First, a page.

The list of climate scientists that are moving into the global cooling camp is growing; many of them base their views on past climate records, while history suggests a link between diminished solar activity and bitterly cold winters, as well as cooler summers, in the northern hemisphere.


“My opinion is that we are heading into a Maunder Minimum,”  said Mark Giampapa, a solar physicist at the National Solar Observatory (NSO) in Tucson, Arizona. “I’m seeing a continuation in the decline of the sunspots’ mean magnetic field strengths and a weakening of the polar magnetic fields and subsurface flows.”

David Hathaway of NASA’s Marshall Solar Physics Center explains:

“We’re at the sunspot maximum of Cycle 24. It’s the smallest sunspot cycle in 100 years and the third in a trend of diminishing sunspot cycles. So, Cycle 25 could likely be smaller than Cycle 24.”

A NASA Science News report of January 2013 details the science behind the sunspot-climate connection and it well worth reading. It should be remembered that since the report was written Solar Cycle 24 has been proven to be not just the smallest cycle in 50 years, but the smallest for more than 100 years. The last one with sunspot numbers this low was 1906, solar cycle 14.


“Indeed, the sun could be on the threshold of a mini-Maunder event right now. Ongoing Solar Cycle 24 [the current short term 11 year cycle] is the weakest in more than 50 years. Moreover, there is (controversial) evidence of a long-term weakening trend in the magnetic field strength of sunspots. Matt Penn and William Livingston of the National Solar Observatory predict that by the time Solar Cycle 25 arrives, magnetic fields on the sun will be so weak that few if any sunspots will be formed. Independent lines of research involving helioseismology and surface polar fields tend to support their conclusion.”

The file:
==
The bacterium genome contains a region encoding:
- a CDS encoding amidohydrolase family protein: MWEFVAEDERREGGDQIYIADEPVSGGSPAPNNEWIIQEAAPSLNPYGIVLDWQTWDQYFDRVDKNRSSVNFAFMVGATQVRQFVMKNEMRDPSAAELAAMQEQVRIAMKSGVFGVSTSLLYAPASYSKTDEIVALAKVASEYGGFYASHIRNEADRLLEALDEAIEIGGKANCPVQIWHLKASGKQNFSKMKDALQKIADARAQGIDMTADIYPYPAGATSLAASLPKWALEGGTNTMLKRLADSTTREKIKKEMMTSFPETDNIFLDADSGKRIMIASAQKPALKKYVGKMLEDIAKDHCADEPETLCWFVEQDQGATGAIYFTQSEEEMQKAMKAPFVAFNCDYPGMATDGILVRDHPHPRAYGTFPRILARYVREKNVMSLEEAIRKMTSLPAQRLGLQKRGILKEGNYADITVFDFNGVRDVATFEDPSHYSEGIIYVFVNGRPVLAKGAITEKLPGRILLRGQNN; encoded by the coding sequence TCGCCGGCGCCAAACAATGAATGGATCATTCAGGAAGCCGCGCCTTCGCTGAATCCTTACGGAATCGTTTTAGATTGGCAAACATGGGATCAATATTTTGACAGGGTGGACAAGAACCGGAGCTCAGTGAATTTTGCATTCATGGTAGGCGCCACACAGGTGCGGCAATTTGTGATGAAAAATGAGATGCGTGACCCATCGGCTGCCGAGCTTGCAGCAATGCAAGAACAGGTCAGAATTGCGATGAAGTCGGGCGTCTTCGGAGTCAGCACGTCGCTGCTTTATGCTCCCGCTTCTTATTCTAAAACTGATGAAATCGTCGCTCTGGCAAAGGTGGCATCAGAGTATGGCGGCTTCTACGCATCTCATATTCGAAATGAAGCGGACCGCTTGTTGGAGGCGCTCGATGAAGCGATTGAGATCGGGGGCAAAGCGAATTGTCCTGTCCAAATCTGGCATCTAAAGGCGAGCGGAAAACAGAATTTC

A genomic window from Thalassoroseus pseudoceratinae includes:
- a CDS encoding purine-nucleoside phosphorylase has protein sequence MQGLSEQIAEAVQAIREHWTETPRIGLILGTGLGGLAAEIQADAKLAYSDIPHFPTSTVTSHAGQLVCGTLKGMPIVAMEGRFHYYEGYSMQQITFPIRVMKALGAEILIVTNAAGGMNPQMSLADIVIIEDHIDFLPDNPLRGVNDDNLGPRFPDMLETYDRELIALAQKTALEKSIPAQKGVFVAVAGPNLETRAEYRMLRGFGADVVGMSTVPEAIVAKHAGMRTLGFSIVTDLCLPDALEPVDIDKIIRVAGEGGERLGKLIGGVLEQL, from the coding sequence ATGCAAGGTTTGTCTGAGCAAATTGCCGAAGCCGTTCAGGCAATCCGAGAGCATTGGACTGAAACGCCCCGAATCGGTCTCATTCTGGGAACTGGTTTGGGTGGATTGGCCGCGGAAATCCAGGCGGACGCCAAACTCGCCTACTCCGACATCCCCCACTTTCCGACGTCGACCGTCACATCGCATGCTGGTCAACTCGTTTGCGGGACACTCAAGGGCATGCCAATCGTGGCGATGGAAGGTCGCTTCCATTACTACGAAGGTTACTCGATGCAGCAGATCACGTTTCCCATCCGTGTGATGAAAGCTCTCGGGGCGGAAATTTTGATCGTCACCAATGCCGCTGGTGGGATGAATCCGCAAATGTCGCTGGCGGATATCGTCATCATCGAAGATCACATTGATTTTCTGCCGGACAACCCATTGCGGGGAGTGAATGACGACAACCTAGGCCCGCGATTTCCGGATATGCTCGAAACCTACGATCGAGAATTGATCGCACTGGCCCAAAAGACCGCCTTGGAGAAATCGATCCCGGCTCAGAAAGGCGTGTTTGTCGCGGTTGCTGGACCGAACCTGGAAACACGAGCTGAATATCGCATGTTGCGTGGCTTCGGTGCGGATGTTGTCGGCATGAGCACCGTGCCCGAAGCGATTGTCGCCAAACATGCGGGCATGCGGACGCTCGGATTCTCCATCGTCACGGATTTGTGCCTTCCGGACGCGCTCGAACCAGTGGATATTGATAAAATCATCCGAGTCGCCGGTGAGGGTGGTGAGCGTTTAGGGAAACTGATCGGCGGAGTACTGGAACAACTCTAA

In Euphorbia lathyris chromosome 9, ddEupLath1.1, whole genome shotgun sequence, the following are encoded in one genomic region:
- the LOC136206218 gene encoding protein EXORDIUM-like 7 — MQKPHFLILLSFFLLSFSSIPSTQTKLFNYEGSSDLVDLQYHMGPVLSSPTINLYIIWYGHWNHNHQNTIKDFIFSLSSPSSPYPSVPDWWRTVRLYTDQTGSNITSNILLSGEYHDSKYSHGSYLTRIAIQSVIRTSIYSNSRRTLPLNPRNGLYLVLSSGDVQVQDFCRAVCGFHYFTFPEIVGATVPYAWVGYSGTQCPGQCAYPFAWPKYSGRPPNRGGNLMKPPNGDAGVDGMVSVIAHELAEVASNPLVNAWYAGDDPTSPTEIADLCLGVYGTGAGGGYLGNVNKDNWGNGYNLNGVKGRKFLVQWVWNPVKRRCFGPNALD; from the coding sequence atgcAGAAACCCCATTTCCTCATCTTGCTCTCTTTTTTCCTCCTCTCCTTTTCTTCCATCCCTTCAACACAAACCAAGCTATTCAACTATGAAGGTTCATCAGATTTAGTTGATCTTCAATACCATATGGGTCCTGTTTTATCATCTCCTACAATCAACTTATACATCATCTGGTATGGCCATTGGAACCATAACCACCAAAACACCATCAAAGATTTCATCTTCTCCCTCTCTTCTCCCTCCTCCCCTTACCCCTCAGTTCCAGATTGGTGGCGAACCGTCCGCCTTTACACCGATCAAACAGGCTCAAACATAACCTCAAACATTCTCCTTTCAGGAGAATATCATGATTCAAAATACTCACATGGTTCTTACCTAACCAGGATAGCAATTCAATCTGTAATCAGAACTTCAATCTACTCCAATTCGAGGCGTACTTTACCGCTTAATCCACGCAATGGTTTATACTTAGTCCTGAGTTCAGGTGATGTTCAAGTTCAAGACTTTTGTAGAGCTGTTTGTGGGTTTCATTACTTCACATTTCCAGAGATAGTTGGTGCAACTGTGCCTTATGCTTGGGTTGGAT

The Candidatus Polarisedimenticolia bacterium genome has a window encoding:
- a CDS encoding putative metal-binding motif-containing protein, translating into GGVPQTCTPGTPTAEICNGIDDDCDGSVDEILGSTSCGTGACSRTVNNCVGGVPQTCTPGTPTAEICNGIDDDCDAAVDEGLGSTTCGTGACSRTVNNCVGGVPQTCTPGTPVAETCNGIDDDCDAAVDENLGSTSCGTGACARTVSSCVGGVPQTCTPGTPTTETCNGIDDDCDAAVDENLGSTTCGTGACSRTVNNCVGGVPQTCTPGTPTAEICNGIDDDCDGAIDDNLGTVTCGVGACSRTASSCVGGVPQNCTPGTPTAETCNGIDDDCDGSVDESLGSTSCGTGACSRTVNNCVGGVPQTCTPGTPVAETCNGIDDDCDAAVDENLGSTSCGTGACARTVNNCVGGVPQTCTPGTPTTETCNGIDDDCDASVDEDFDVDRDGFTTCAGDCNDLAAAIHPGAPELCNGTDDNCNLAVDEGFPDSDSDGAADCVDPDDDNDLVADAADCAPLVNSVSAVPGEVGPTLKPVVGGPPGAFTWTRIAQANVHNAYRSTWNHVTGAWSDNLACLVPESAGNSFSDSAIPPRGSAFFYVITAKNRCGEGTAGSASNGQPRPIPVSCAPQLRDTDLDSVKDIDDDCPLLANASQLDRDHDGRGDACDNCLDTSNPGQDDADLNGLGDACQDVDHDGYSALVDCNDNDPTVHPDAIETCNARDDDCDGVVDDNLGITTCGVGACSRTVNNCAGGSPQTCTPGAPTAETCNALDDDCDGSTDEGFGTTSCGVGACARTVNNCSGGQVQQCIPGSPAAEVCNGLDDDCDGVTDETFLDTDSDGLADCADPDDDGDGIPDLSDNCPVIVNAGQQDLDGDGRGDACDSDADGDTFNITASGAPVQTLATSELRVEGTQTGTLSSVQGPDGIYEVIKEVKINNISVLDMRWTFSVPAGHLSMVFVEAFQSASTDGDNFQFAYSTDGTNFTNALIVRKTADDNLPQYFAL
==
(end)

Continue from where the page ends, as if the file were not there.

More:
Livingston and Penn are solar astronomers with the NSO (National Solar Observatory) in Tuscon, Arizona. They use a measurement known as Zeeman splitting to gather data on sunspots. They discovered in 1990 that the number of sunspots is dropping and that once the magnetic field drops below 1500 Gauss, that no sunspots will form. (A Gauss is a magnetic field measurement. The Gauss of the Earth is less than one). If the decline continues at its present rate, they estimate that the Sun will be spot free by 2016.